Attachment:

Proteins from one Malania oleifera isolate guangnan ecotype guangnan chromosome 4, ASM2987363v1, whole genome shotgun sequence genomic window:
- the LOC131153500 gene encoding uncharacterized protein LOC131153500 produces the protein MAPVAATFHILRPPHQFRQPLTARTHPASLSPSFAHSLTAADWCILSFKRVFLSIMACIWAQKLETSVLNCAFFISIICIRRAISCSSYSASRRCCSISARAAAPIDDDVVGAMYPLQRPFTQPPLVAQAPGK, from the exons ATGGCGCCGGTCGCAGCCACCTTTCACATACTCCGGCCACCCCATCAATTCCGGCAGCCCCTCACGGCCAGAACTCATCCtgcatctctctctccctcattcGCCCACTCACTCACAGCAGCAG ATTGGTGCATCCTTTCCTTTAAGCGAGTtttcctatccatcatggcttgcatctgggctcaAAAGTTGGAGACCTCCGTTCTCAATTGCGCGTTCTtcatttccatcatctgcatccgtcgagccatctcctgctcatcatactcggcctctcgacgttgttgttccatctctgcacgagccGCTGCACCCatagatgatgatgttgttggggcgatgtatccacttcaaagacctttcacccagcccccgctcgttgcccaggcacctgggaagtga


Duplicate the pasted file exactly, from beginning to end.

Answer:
Proteins from one Malania oleifera isolate guangnan ecotype guangnan chromosome 4, ASM2987363v1, whole genome shotgun sequence genomic window:
- the LOC131153500 gene encoding uncharacterized protein LOC131153500 produces the protein MAPVAATFHILRPPHQFRQPLTARTHPASLSPSFAHSLTAADWCILSFKRVFLSIMACIWAQKLETSVLNCAFFISIICIRRAISCSSYSASRRCCSISARAAAPIDDDVVGAMYPLQRPFTQPPLVAQAPGK, from the exons ATGGCGCCGGTCGCAGCCACCTTTCACATACTCCGGCCACCCCATCAATTCCGGCAGCCCCTCACGGCCAGAACTCATCCtgcatctctctctccctcattcGCCCACTCACTCACAGCAGCAG ATTGGTGCATCCTTTCCTTTAAGCGAGTtttcctatccatcatggcttgcatctgggctcaAAAGTTGGAGACCTCCGTTCTCAATTGCGCGTTCTtcatttccatcatctgcatccgtcgagccatctcctgctcatcatactcggcctctcgacgttgttgttccatctctgcacgagccGCTGCACCCatagatgatgatgttgttggggcgatgtatccacttcaaagacctttcacccagcccccgctcgttgcccaggcacctgggaagtga